Building With Cavities

A Guide to Building With Cavities

A cavity wall consists of two walls or ‘skins’, and are separated by a space which today is usually filled with insulation. The two walls are generally made up of an outer skin of facing brick or block that will be rendered, and an inner skin of block which will be faced internally with plasterboard and finished with plaster. The outer skin will absorb moisture and rainwater so the cavity wall is designed to allow this water to drain back out of the wall through weep holes at the base of the wall and through others placed above window and door frames. A cavity wall would normally begin life below ground level and the cavity would be filled with a lean mix of concrete to resist any lateral (side) pressure crushing the cavity and to prevent it from filling with water.

brick wall built with cavity

brick and stone wall built with 100mm cavity

History of Cavity Walls

Cavity walls were first seen in the 19th century but did not gain widespread use until the 1920’s, when they gradually increased in width over the years until they became enshrined in building laws in the 1990’s. Besides the necessity to build a wall incorporating a cavity, building regulations also stipulate a requirement for rigid insulation to be placed inside the cavity, and the thickness of this insulation along with the size of the cavity has altered along with improvements to the regulations. The prime consideration in placing insulation in the cavities is to reduce the thermal output of the walls and thus reduce heating costs. As much as 35% of heat from a property can be lost through the walls alone. Houses built before regulations were in place can be retro filled with insulation, and there are several materials that can be used to accomplish this.

cavity brick work

cavity brick work

Tips for Cavity Walls

Another requirement when constructing a cavity wall is to place wall ties at set intervals. These are inserted to ensure that the walls remain stable. Before cavity walls the thickness of the wall was determined by the height required, whereas cavity walls will only have two skins which are built separately so higher degrees of engineering are required to provide the structural stability needed. The outer wall will be built with a ‘half brick’ thick outer skin, which means that the bricks are laid end to end to form a single skin wall. Wall ties have also changed in shape and specification over the years and now come in various guises depending on the structural requirements of the cavity.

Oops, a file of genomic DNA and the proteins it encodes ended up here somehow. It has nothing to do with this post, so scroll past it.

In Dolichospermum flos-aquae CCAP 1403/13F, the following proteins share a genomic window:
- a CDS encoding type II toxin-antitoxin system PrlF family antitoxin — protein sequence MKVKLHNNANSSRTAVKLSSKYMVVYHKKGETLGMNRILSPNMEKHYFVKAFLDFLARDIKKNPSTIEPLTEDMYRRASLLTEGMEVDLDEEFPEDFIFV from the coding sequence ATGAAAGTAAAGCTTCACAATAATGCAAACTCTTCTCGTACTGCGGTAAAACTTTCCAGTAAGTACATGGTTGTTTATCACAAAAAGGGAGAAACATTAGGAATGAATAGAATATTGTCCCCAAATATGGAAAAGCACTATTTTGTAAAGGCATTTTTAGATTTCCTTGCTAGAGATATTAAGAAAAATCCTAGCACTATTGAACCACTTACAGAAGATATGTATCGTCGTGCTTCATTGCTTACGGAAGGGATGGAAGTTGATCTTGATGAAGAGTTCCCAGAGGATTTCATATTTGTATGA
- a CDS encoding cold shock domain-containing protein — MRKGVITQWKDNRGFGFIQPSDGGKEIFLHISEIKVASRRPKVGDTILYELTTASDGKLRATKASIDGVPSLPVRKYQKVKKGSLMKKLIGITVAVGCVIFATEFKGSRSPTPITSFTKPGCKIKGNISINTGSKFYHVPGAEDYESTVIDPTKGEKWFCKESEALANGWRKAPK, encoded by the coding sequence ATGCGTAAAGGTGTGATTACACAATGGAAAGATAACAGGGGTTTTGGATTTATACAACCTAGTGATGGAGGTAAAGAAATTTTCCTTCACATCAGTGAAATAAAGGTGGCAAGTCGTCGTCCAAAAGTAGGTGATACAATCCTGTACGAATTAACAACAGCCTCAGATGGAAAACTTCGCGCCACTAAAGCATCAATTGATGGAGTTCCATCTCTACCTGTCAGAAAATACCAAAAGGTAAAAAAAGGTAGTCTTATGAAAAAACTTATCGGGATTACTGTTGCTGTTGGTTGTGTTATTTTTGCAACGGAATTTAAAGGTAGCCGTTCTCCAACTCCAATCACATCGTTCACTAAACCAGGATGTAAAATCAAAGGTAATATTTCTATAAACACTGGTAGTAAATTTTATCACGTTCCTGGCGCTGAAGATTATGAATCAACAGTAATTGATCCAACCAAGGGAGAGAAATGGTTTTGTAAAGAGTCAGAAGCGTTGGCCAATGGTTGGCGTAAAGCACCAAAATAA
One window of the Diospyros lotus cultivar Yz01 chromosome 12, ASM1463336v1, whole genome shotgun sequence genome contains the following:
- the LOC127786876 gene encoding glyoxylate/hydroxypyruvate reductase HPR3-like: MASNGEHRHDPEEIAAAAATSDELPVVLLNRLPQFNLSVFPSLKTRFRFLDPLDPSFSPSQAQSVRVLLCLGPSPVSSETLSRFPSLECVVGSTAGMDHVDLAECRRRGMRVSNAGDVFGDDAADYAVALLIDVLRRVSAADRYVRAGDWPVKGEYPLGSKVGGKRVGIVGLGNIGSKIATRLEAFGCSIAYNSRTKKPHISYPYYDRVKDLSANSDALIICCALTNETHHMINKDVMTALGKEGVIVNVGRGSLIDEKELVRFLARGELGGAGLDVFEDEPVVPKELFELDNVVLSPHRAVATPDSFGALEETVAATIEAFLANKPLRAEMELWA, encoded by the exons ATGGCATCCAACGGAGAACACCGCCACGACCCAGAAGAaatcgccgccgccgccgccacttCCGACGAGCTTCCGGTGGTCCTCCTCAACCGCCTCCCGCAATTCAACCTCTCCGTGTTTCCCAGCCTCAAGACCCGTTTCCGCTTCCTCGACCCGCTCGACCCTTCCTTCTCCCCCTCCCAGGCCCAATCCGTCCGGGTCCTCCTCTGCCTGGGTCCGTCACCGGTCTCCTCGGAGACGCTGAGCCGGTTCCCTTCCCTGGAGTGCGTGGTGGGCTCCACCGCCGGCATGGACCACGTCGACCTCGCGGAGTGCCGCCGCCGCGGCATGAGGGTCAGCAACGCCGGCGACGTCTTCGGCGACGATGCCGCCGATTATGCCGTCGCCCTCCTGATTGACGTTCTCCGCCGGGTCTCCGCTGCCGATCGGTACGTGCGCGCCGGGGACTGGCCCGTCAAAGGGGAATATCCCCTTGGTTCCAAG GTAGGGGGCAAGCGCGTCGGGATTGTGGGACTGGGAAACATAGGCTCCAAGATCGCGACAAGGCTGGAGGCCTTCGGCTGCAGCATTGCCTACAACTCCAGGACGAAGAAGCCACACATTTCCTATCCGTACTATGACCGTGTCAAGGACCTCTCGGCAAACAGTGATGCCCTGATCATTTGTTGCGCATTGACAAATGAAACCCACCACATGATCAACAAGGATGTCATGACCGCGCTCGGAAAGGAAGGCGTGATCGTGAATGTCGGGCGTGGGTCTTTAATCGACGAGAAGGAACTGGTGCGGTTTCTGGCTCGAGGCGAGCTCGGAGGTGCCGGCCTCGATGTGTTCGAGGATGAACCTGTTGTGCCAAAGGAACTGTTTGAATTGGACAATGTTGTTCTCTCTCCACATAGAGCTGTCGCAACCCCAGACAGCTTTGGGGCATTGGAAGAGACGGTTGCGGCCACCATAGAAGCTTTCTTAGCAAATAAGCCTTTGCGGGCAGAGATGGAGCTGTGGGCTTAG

Care also needs to be taken when constructing a cavity wall so that excessive amounts of mortar do not fall between the cavities. Should the mortar settle on the wall ties or the insulation it is possible for ‘cold bridging’ to happen. This can allow damp to travel from the outer skin to the inner one, which will cause damage to the plaster work along with damp patches to the inner walls and possibly rotting to any timbers work in contact with the walls, such as floor joists, skirting boards etc.

So why does a cavity work better than a solid wall? Simply put, it is because the distance between the particles in the air is greater than in a solid, thus making it harder for cold or damp air to travel. This also means it has the added benefit of improved sound proofing.

cavity brick & block showing ties

Building a Cavity Wall Guidelines

To build a cavity wall successfully the following guidelines should be followed:

  • The wall leafs should be tied together with wall ties
  • The wall ties must be level or should slope down slightly toward the outer wall with the drip point on the wall tie positioned in the centre of the wall
  • Use the correctly specified ties for the thickness of the cavity
  • Keep the cavity clear of mortar droppings
  • Make sure the DPC membranes are placed correctly at the base of the walls and also above the lintels in the form of cavity trays
  • Place weep holes above window and door frames to allow any water or moisture to escape

Image credit: badjonni and Pauly_march